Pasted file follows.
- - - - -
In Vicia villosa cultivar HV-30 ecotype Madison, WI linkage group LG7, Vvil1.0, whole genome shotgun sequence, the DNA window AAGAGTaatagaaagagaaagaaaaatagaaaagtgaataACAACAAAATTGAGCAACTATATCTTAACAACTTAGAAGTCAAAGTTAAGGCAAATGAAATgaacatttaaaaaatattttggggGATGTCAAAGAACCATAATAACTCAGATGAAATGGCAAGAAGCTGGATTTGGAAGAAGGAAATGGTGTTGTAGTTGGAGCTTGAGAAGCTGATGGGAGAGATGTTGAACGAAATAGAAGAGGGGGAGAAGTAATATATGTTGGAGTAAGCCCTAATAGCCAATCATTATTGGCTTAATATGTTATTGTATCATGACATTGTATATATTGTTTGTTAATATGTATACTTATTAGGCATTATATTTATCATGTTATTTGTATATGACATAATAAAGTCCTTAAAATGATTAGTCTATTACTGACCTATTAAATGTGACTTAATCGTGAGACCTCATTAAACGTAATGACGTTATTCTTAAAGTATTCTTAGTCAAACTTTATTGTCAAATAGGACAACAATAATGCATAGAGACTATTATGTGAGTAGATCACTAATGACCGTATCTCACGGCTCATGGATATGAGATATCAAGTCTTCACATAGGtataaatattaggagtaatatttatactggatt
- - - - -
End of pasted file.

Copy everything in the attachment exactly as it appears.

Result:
In Vicia villosa cultivar HV-30 ecotype Madison, WI linkage group LG7, Vvil1.0, whole genome shotgun sequence, the DNA window AAGAGTaatagaaagagaaagaaaaatagaaaagtgaataACAACAAAATTGAGCAACTATATCTTAACAACTTAGAAGTCAAAGTTAAGGCAAATGAAATgaacatttaaaaaatattttggggGATGTCAAAGAACCATAATAACTCAGATGAAATGGCAAGAAGCTGGATTTGGAAGAAGGAAATGGTGTTGTAGTTGGAGCTTGAGAAGCTGATGGGAGAGATGTTGAACGAAATAGAAGAGGGGGAGAAGTAATATATGTTGGAGTAAGCCCTAATAGCCAATCATTATTGGCTTAATATGTTATTGTATCATGACATTGTATATATTGTTTGTTAATATGTATACTTATTAGGCATTATATTTATCATGTTATTTGTATATGACATAATAAAGTCCTTAAAATGATTAGTCTATTACTGACCTATTAAATGTGACTTAATCGTGAGACCTCATTAAACGTAATGACGTTATTCTTAAAGTATTCTTAGTCAAACTTTATTGTCAAATAGGACAACAATAATGCATAGAGACTATTATGTGAGTAGATCACTAATGACCGTATCTCACGGCTCATGGATATGAGATATCAAGTCTTCACATAGGtataaatattaggagtaatatttatactggatt